For a foodie, the new film about Spain's renowned elBulli restaurant is a bit like an Angelina Jolie movie for a teenage boy.

That boy's never going on a date with Angelina. And sorry, dear foodie, but you're never gonna eat at elBulli.

Well, at least food lovers can now salivate via celluloid. "El Bulli: Cooking in Progress," a meticulous exploration of how this famously avant-garde eatery comes up with its insanely inventive creations, may not be for everyone. But for those passionate about the artistry and indeed the science of cooking, it's dangerously close to porn.

And for some, perhaps close to tragedy, too. Co-owner and chef Ferran Adria announced earlier this year that on July 30 he will close his restaurant, a winner of three Michelin stars and countless other honors. Citing financial struggles and a need to regroup after years of exhausting work, he said elBulli would become a think tank and research facility.

German filmmaker Gereon Wetzel had no inkling of this when he shot his film, training his cameras on elBulli's creative team for 10 hours-plus per day, a week at a time, over 15 months in 2008 and 2009.

But the news, which came during editing, didn't change his goal, which was to show the laborious, indeed painful, process of creating art — in this case, edible art, dishes for an ever-changing menu of 30 to 50 courses that can take three, four, maybe five hours to eat, for 50 lucky diners a night. Just a few names give you a sense of their unique nature: A gorgonzola tree. A parmesan crystal. A coconut sponge. Iced peppermint. "Vacuumized" mushrooms.

Or vanishing ravioli — with a pasta envelope, coated in maltodextrin, that literally disappears in front of your eyes.

"What fascinated me was the process," Wetzel said in an interview this week from his home in Munich. "How do they do it? What does it take to get to these ideas?"

And so the 38-year-old director, who by the way professes not to be a foodie, spent most of his shooting time not at the restaurant, which is on the coast a few hours from Barcelona and is open only six months a year, but in its lab in the city. There, a few top chefs spend the other six months creating the next season's menu.

The work Wetzel displays is more than painstaking. Adria's main deputies, Oriol Castro and Eduard Xatruch, labor and philosophize over the consistency of a mushroom. What happens when you "vacuumize" it? (A machine is used.)

And what can we do with a sweet potato that's never been done? What can we extract from it? All this is shown with no narration whatsoever.

"This is very hard work, and I wanted people to see that," says Wetzel. And so he didn't shy away from the difficult moments, including one where chef Adria berates his team for having lost some data on a bad hard drive. The team protests that they still have lists on paper. "I don't want it on paper, I want it on the computer!" Adria retorts. "This is a disaster." At another point, he rejects a dish curtly: "Don't give me anything that's not good."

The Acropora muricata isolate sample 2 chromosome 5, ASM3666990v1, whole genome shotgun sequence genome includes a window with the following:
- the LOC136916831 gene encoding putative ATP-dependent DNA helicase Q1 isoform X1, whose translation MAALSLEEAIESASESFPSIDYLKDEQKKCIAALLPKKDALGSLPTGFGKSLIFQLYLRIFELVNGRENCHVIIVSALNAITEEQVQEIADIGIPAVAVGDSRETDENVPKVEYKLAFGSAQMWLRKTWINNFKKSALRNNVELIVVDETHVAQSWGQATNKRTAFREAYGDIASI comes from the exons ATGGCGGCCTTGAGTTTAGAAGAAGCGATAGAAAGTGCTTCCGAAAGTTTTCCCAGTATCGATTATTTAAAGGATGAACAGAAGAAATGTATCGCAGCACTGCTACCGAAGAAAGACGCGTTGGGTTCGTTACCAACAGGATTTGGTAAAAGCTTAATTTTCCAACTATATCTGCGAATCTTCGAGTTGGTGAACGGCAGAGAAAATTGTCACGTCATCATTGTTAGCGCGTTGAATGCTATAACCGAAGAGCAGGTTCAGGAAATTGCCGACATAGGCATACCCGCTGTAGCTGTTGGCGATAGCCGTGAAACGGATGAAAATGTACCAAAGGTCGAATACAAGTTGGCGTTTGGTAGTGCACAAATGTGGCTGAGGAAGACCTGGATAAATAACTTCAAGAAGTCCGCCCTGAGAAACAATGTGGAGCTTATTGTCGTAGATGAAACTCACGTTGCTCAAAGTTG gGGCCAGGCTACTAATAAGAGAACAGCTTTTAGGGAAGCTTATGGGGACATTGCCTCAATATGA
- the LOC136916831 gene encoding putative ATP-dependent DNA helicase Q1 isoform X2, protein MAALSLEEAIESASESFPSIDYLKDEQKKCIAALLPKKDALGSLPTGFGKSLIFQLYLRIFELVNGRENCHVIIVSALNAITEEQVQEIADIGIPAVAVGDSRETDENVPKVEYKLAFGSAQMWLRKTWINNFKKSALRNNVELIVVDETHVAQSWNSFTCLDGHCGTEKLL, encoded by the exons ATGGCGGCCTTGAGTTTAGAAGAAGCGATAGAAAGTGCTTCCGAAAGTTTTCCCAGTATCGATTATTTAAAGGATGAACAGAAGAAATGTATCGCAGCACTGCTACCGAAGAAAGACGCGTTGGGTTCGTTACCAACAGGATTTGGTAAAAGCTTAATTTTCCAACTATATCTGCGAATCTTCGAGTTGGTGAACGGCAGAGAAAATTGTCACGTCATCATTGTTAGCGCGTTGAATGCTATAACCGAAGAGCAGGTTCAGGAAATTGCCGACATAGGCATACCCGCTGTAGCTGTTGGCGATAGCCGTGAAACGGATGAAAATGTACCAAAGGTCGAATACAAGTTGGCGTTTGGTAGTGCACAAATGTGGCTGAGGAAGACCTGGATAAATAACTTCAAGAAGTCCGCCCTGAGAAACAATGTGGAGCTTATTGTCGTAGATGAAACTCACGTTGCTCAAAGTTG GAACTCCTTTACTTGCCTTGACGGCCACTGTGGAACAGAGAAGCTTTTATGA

There are also some unintentionally very funny moments, like when the two chefs go to the local market and ask for five single grapes for their testing — and three beans. "You get away with everything," remarks the merchant.

At another market visit later on, they ask the merchant not to discard the tongue of a fish. Anything might be fodder for a new creation, after all. Wetzel notes how Adria's team also works with the cartilage of a calf shoulder — something others would surely throw away. "For them, the way they work, this cartilage has value equal to caviar," he says.

After the film has spent a good hour showing painstaking lab work — Rachael Ray's cooking show, this is not — the action shifts to the coast, and opening day of the new season. We see an army of new workers, some of them interns, who have come from all corners of the world to work with these Spanish masters.

And as the staff revs up for the incoming crowd, Adria and his lieutenants are still refining, experimenting, tasting. Adria sits down for a rehearsal of new dishes. The tension is almost unbearable as he tastes one, then says nothing for many seconds.

We also see the birth of a new, typically elBulli dish: A silky cocktail of hazelnut oil, water and two crystals of salt. Testing such a cocktail at one table, a server comes back in a panic: Fizzy water has mistakenly been used, instead of still water. The chefs consult. Maybe they should keep it fizzy? Maybe that will make it even more interesting!

During three years of overall work on the film, there was one thing Wetzel and his team never did: Taste the famous food they were documenting.

But once shooting was complete, they finally got a table.

"To spend five hours doing nothing but thinking and talking about food — it was an experience," he says. And a relief, too.

"After all that time and work, I was just so glad that it was really, really good," he says.